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Responsible Use Of Computing Evironment Assumed

We write today in response to the article "Loopholes Loom Large in MITnet" in the April 22 issue of The Tech.

The ability to "sniff" packets has existed since the very inception of Ethernet technology. However it is only recently that this capability has surfaced as a contemporary Internet security problem. In fact when we made the initial design decisions in building the Project Athena environment we were aware of the risk of sniffing. It is because of it that we designed the Kerberos authentication system that is used instead of password files within the Athena environment.

Good cryptographic algorithms for enciphering data require significant computational resources. Therefore we may not simply encrypt every piece of information that traverses the network; we need to be selective. This was particularly true when we first installed Athena, when workstations were far less powerful. The key is to encrypt "interesting" information, such as passwords.

When we developed the On-line Student Information System we were concerned about sending grades over the network. To protect them we use features of Kerberos to provide keys to encrypt grades before sending them from the OLSIS server to a student's workstation. As we develop other applications that may handle sensitive information, Information Services will look carefully at the issue of whether information handled by an application should be encrypted when it traverses the network.

If the entire world used Kerberos we would never have to worry about sniffers stealing passwords. Such, however, is not the case. One area where people have considerable vulnerability is when logging into our dialup servers because "traditional" technologies for authenticating remote logins require the transmission of clear text passwords. We suspect that many people who use the Athena dialup servers from other Internet locations beyond MIT are at particular risk.

In the last few months several regional network service providers have had hosts compromised that permitted crackers to steal passwords for any connection made over that regional law enforcement authorities, both within the United States and internationally are working to catch these crackers.

Security is a growing concern as the Internet grows up from a research vehicle into a general information exchange tool. We and our colleagues on the Internet Engineering Task Force are working aggressively to address Internet security issues.

At MIT we will deploy these technologies as quickly as we can. Tools such as RIPEM and PGP are available today for the protection of electronic mail. Information Systems is looking into providing support for one or both of these technologies. IS is also looking to provide Kerberos-authenticated versions of "telnet" and "ftp" for the types of computers that students in dormitories are most likely to own.

Soon after connections were turned on in the 10 on-campus undergraduate dormitories a number of us from Information Systems visited each of the dormitories to field questions and address concerns about the network. Unfortunately, attendance at these meetings was low.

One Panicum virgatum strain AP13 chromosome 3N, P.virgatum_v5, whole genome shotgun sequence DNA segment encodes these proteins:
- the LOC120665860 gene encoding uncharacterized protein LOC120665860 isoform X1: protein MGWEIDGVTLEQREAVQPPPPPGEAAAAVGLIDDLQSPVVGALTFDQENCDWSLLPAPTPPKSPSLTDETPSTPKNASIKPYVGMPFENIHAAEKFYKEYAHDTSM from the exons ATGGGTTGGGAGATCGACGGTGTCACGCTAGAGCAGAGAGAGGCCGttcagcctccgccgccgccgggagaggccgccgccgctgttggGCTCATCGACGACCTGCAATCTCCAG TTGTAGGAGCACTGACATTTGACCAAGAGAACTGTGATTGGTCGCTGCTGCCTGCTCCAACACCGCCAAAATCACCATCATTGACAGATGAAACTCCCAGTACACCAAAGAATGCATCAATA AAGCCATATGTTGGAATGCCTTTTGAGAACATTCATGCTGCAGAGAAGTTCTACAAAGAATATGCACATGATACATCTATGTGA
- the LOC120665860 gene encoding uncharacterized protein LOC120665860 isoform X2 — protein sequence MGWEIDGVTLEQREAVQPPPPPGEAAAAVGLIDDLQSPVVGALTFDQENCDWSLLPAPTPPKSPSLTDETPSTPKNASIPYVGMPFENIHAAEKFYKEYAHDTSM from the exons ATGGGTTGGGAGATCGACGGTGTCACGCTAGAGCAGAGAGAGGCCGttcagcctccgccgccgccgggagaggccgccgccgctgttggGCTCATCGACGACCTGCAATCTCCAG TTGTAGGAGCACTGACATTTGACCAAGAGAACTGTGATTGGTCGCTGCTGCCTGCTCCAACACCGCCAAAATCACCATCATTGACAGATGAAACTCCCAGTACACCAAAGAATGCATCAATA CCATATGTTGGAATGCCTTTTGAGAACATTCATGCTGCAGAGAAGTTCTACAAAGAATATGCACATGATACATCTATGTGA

One of the things that we mentioned in particular was the possibility of sniffing on the local subnet. We would like to point out that each of the dormitories (and each parallel in East Campus) is a separate subnet. In order for someone to sniff packets within your dormitory, they must first have access to a computer in your dormitory. If we exclude the case of someone outside of MIT breaking into your computer and gaining access, this means that it is your neighbors who have the easiest access to sniff your packets.

The recent article in The Tech made it quite clear that it is very easy to get hold of a sniffing program and it doesn't take an MIT degree to run it. So why run one? It's not to show that you're clever because now we know that anyone can run it. We ask you to think about whether you would violate the privacy of others in your dorm by going into their room and reading their paper mail or by listening in on their phone conversations. If not, why would you violate their privacy electronically?

IS has tried to keep the MIT community alert to security breaches as well as to provide information on how to protect systems from unauthorized access. In February, mail was sent to all faculty and staff at MIT and a message was posted on the Athena message of the day informing the community of the recent rash of sniffing on the Internet.

We will continue to issue such alerts and we will be expanding our efforts in educating the community regarding the risks involved in using network technology as well as the protections that can be taken. If you have any questions concerning network security in your dormitory you may contact your RCC, or you may use olc or send mail to netsecurity@mit.edu.

We believe that the real security threats we face on MITnet come from beyond our campus. Although people who send passwords over the residential parts of MITnet are at some risk, we believe that members of the MIT community should not be viewed as "threats" to security. Keep in mind that "sniffing" networks is a violation of Athena/MITnet rules of use, and people who steal passwords are subject to disciplinary action. We expect members of the MIT community to act responsibly. Please don't let us down.

Jeff Schiller and Joanne Costello

for the Managers in Distributed Systems and Network Services